Insect entrees not taking flight on North American menus

Sure they're protein and popular in much of the world, but eating insects as part of the regular diet is not something that North Americans have embraced with culinary gusto, writes food columnist Andrew Coppolino.

The idea of eating creepy-crawly critters makes many Canadian diners bug out

Meal worms are sorted before being cooked Wednesday, Feb. 18, 2015, in San Francisco. A growing number of "entopreneurs" are trying to persuade consumers that insects are the next super food, a nutritious, low-cost, environmentally friendly source of protein that can help feed a hungry world. But they face a tough job convincing Westerners that crickets, meal worms and caterpillars can be tasty treats. (Ben Margot/Associated Press)

Call it "consuming insects" or "entomophagy," both come down to eating insects — something that just isn't on the menu here in North America. But that may need to change as the cost of animal protein continues to rise and food and feed insecurity becomes more problematic.

But our insect-aversion isn't the norm in most of the world. From Mexico to Asia, two billion people eat a regular diet of insects says Yde Jongema, an entomologist with Wageningen University.

According to his 2015 article in Popular Science, the majority of those insects consumed are beetles: a smorgasbord of crickets, grasshoppers, wasps, ants and locusts.

One of the greatest concentrations of bug-eaters, nearest to Canadians, is in rural Oaxaca, Mexico, where people have consumed "chapulines" (grasshoppers) for centuries.

The little morsels were a dietary staple long before the Spanish conquistadors arrived on the scene. Today, Oaxacans toast them with oil, garlic, lemon and salt.

But these aren't everyday grasshoppers you might see leaping around in a sandy lot or by the roadside. The Oaxacan chapulines are "semi-domesticated," collected from managed fields of crops like maize and alfalfa.

They are harvested in the cool early morning, caught in nets while the critters are drowsily sunning themselves. It's said that chapulines that have eaten alfalfa are quite sweet, while maize-grazing chapulines are a touch bitter.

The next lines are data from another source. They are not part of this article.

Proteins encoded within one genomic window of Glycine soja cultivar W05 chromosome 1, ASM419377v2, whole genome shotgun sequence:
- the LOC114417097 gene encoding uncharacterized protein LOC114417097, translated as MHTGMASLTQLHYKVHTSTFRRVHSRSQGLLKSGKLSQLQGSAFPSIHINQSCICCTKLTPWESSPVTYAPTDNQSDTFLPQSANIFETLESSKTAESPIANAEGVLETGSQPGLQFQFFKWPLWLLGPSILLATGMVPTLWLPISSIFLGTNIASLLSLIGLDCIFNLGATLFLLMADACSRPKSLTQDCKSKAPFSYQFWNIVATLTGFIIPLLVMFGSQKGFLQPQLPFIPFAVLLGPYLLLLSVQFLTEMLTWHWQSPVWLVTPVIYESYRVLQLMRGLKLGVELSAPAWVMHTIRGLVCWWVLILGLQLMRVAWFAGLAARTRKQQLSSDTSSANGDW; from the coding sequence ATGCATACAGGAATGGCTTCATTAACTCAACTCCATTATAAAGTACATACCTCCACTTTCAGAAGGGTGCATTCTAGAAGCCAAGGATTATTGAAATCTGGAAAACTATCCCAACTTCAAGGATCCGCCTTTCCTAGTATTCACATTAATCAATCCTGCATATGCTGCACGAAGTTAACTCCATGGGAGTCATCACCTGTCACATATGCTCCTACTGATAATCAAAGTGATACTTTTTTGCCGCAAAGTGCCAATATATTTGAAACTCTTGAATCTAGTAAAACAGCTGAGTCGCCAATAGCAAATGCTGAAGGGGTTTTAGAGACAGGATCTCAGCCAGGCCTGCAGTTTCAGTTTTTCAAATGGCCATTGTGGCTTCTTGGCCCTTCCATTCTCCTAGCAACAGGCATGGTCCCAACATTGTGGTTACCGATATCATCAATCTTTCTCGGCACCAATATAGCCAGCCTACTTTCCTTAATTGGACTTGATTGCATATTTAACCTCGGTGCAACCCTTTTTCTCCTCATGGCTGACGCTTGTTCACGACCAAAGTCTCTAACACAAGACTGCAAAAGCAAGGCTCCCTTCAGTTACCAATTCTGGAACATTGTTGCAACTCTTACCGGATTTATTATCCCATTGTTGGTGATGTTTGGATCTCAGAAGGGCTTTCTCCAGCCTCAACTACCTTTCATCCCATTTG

An environmentally-friendly feast

Edible bug producers and world organizations alike claim that eating insects would help reduce the impact we have on the environment.

The process is less intensive, uses less land and water than other protein sources and has huge potential for supplying the world with much-needed protein.

This table compares crickets, poultry, pork and beef as efficient protein sources in the Edible Insects: Future prospects for food and feed security report by the Food and Agriculture Organization of the United Nations in from 2013. (Contributed by: FAO/United Nations)

According to the United Nations Food and Agriculture Organization (FAO), ground beef can get you 26 grams of protein per 100 grams of meat, while a little cricket provides 21 grams of protein per 100 grams of cricket.

But the insect industry's biggest obstacle is definitely the fear factor. 

"Feelings of disgust in the West towards entomophagy contributes to the common misconception that entomophagy in the developing world is prompted by starvation and is merely a survival mechanism," wrote the FAO in 2013.

"Arthropods like lobsters and shrimps, once considered poor-man's food in the West, are now expensive delicacies there. It is hoped that arguments such as the high nutritional value of insects and their low environmental impact, low-risk nature (from a disease standpoint) and palatability may also contribute to a shift in perception."

Change may already be on its way. Entomo Farms near Peterborough, Ont., are now producing large numbers of crickets for human consumption — in the order of 100,000 tonnes per year. That's a lot of crunch.

Get your cricket fix in Waterloo Region

In Waterloo Region and southern Ontario, the candy shop chain Sugar Mountain stocks a few bug treats with popular snack flavours like mesquite or honey-garlic. 

And now in its 16th year, the Cambridge Butterfly Conservatory is holding its annual "BugFeast" during March Break: March 12-20. 

On the menu are delicacies like "Crunchy Cricket Tacos" and an open-faced grilled cheese with mealworms called the "Ento-Melt." You can wash all of that down with a blended tropical fruit beverage that's made with insect protein power (which, in my opinion, sounds like the best way to get your daily cricket intake). 

Finish all that off and you'll probably never have felt better in your life. 


Andrew Coppolino

Food columnist, CBC Kitchener-Waterloo

Andrew Coppolino is a food columnist for CBC Radio in Waterloo Region. He was formerly restaurant reviewer with The Waterloo Region Record. He also contributes to Culinary Trends and Restaurant Report magazines in the U.S. and is the co-author of Cooking with Shakespeare. A couple of years of cooking as an apprentice chef in a restaurant kitchen helped him decide he wanted to work with food from the other side of the stove.


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